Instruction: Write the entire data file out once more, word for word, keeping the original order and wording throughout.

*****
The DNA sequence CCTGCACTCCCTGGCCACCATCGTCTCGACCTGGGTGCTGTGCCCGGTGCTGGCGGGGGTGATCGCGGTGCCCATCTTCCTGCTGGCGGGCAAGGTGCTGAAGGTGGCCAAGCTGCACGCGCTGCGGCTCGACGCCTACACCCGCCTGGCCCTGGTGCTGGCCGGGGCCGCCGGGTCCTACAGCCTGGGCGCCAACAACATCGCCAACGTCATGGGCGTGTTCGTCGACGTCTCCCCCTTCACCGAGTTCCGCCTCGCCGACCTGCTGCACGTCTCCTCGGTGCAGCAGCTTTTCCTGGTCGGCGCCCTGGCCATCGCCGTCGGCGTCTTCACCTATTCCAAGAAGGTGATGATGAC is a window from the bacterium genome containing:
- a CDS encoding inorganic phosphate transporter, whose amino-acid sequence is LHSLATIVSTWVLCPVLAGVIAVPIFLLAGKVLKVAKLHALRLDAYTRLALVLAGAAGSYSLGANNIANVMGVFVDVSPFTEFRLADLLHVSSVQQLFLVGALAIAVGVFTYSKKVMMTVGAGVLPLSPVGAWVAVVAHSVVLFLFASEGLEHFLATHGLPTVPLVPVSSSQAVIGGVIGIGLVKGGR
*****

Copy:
The DNA sequence CCTGCACTCCCTGGCCACCATCGTCTCGACCTGGGTGCTGTGCCCGGTGCTGGCGGGGGTGATCGCGGTGCCCATCTTCCTGCTGGCGGGCAAGGTGCTGAAGGTGGCCAAGCTGCACGCGCTGCGGCTCGACGCCTACACCCGCCTGGCCCTGGTGCTGGCCGGGGCCGCCGGGTCCTACAGCCTGGGCGCCAACAACATCGCCAACGTCATGGGCGTGTTCGTCGACGTCTCCCCCTTCACCGAGTTCCGCCTCGCCGACCTGCTGCACGTCTCCTCGGTGCAGCAGCTTTTCCTGGTCGGCGCCCTGGCCATCGCCGTCGGCGTCTTCACCTATTCCAAGAAGGTGATGATGAC is a window from the bacterium genome containing:
- a CDS encoding inorganic phosphate transporter, whose amino-acid sequence is LHSLATIVSTWVLCPVLAGVIAVPIFLLAGKVLKVAKLHALRLDAYTRLALVLAGAAGSYSLGANNIANVMGVFVDVSPFTEFRLADLLHVSSVQQLFLVGALAIAVGVFTYSKKVMMTVGAGVLPLSPVGAWVAVVAHSVVLFLFASEGLEHFLATHGLPTVPLVPVSSSQAVIGGVIGIGLVKGGR